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EU set for battle over rules for securities markets

By Huw Jones

LONDON (Reuters) - A battle over the rules governing Europe's stock, bond, commodities and derivatives markets rachets up next week when the EU's financial services chief pushes for stricter controls which some member states say risk driving business away.

European Union commissioner Michel Barnier fired a first shot last month when he warned the European Parliament and member states not to dilute his sweeping reform of the bloc's securities trading rules known as Markets in Financial Instruments Directive or MiFID.

Barnier said opaque markets like derivatives helped deepen the financial crisis of 2007-09. Industry officials say too much transparency will make it costlier for institutional investors to trade, as others in the market would see their position and trade against it.

Britain, by far the EU's biggest securities market, will be vigorously defending the City from any intervention which it thinks will drive investors to other parts of the world.

Parliament and EU states will meet next Thursday to decide how transparent trading should be, and who should be in charge of capping trading positions in commodities.

They agree that "dark pool" or anonymous, off exchange share trading should be curbed but have yet to decide how.

The lawmakers propose reducing some of the existing exemptions to publishing prices in advance of trade, while EU states prefer some sort of cap on dark trading volumes. Barnier has proposed combining the two in a double crackdown, an EU paper seen by Reuters showed.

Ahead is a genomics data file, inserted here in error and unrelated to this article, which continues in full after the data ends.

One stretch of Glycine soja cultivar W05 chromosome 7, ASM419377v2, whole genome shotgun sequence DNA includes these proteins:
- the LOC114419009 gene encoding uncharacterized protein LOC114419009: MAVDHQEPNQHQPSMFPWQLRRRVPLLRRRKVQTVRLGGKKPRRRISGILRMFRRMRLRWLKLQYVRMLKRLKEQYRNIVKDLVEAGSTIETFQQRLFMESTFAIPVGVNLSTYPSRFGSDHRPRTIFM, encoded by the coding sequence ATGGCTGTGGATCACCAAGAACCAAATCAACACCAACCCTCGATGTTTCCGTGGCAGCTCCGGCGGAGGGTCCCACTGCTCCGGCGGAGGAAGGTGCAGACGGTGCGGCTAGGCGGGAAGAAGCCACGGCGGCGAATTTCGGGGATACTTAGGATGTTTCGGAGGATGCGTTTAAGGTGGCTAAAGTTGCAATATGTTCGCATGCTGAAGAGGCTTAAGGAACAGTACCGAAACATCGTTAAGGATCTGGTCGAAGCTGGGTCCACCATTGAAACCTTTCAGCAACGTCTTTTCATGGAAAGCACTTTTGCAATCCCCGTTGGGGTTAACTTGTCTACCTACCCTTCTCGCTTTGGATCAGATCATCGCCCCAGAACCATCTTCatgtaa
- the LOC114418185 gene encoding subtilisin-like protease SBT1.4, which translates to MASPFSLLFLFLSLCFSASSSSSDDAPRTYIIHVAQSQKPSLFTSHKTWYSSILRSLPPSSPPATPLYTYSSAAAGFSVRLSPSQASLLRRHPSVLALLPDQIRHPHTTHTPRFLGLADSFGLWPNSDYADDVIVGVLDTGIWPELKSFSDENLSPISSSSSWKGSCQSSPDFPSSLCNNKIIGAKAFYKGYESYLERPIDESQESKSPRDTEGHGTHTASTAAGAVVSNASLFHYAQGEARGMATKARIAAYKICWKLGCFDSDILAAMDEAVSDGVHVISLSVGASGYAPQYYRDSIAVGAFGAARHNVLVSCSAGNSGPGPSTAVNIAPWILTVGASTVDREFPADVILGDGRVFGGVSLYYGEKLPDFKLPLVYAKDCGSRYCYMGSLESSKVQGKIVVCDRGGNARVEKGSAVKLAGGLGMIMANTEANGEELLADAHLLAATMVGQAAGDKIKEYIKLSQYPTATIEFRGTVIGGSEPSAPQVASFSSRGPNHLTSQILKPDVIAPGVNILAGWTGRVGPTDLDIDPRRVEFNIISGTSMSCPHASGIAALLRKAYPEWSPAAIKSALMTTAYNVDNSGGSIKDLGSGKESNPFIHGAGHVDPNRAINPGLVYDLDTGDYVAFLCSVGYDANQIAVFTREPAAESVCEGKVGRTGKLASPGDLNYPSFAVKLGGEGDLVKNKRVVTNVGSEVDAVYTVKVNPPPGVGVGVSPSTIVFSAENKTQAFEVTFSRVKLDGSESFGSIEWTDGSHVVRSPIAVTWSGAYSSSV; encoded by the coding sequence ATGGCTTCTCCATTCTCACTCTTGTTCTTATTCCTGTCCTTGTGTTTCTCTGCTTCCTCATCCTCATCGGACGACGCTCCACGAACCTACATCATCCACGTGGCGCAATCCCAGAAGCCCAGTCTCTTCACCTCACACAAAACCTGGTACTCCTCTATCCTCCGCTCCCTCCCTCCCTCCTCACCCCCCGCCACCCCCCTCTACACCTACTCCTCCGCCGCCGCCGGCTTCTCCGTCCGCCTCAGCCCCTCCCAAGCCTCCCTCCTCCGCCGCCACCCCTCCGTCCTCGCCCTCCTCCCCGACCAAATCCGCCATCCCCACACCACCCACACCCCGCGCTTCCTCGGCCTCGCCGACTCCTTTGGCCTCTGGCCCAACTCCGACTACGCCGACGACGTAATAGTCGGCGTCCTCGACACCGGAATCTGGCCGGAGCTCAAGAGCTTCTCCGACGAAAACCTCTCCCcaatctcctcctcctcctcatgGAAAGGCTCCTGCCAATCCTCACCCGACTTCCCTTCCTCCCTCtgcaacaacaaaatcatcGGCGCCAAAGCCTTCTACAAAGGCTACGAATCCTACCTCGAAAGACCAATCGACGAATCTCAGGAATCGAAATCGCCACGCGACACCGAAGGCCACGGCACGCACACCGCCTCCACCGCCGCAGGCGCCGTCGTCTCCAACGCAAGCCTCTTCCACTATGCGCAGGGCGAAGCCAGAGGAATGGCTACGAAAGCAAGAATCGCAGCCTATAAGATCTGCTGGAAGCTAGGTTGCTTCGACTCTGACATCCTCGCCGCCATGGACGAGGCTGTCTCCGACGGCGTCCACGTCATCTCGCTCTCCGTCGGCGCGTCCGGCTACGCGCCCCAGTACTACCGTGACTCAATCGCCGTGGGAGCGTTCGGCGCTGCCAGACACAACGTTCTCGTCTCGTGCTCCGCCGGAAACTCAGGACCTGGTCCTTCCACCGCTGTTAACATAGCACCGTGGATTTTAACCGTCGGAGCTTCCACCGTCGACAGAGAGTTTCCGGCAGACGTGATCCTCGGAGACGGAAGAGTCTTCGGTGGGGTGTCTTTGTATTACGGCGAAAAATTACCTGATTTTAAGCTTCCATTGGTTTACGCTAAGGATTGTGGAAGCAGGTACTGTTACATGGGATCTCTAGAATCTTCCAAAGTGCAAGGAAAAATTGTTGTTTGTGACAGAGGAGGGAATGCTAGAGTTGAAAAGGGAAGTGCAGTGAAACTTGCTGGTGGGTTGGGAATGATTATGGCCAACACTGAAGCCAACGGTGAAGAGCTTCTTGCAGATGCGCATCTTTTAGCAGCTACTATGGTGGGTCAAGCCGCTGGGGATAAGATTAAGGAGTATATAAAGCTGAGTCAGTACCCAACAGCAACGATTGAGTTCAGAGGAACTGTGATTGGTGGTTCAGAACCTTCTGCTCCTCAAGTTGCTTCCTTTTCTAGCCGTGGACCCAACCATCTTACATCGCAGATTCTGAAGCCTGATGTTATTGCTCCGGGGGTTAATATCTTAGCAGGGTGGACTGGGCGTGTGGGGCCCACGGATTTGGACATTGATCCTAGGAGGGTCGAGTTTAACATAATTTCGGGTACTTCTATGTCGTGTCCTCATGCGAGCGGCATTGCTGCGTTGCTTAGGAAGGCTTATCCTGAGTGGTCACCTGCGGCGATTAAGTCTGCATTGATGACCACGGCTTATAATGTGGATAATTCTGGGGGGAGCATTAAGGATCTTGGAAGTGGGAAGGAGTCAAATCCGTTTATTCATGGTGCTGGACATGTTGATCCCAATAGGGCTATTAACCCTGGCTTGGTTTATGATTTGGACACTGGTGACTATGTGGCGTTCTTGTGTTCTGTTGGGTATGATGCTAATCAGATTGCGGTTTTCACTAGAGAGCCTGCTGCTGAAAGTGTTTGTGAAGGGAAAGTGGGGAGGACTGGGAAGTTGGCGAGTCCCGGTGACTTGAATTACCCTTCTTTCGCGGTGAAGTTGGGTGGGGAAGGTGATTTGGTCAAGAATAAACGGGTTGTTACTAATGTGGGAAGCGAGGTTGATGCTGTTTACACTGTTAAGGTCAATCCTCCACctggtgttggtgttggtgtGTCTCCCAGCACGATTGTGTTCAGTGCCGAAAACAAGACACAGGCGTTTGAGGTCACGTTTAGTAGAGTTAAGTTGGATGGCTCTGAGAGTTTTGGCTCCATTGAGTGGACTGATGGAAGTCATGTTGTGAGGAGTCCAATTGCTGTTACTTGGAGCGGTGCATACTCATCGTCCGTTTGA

Member states meet on Monday to prepare for the negotiations and Ireland, the Netherlands, the Czech Republic and Slovakia signalled their opposition on Friday in a joint response.

"We do not support inappropriate restrictions on waivers as a means of protecting price formation, especially so where there is no impact assessment to support any such restrictions," they said.

Although the final decision on the law rests solely with the lawmakers and member states, the industry worries that Barnier's intervention could tip the balance in favour of slightly tougher rules than had been anticipated.

Parliament goes to the polls next May and a deal is needed in coming weeks to avoid a serious delay on rules the EU and other leading economies have pledged to introduce.


Proposals from Barnier also want to reduce current exemptions from transparency rules in bond and derivatives trading.

"Like derivatives markets, bond markets are dominated by dark trading which hinder effective price formation and protects a handful of brokers from effective competition," it said.

But so far parliament and EU states don't want to change how the government and corporate bond markets operate.

"If these proposals are implemented in the way envisaged in the European Commission paper then it's not immediately apparent what the benefit to investors would be," said John Serocold, a senior director at the International Capital Market Association, a bond market trade body.

MiFID will also reshape commodities trading but there is no consensus yet on who should have the power to determine caps on trading positions, a new rule backed by policymakers who blame "speculation" on pushing up energy and food prices.

EU states want national regulators to police positions while parliament wants the European Securities and Markets Authority to take on this role. The bloc's residency Lithuania has proposed a combination of the two approaches.

The presidency is also siding with lawmakers in only including netted trades for totting up a commodity position and is also proposing to apply caps to some types of commodity derivatives traded off an exchange.

(Reporting by Huw Jones; Editing by Elaine Hardcastle)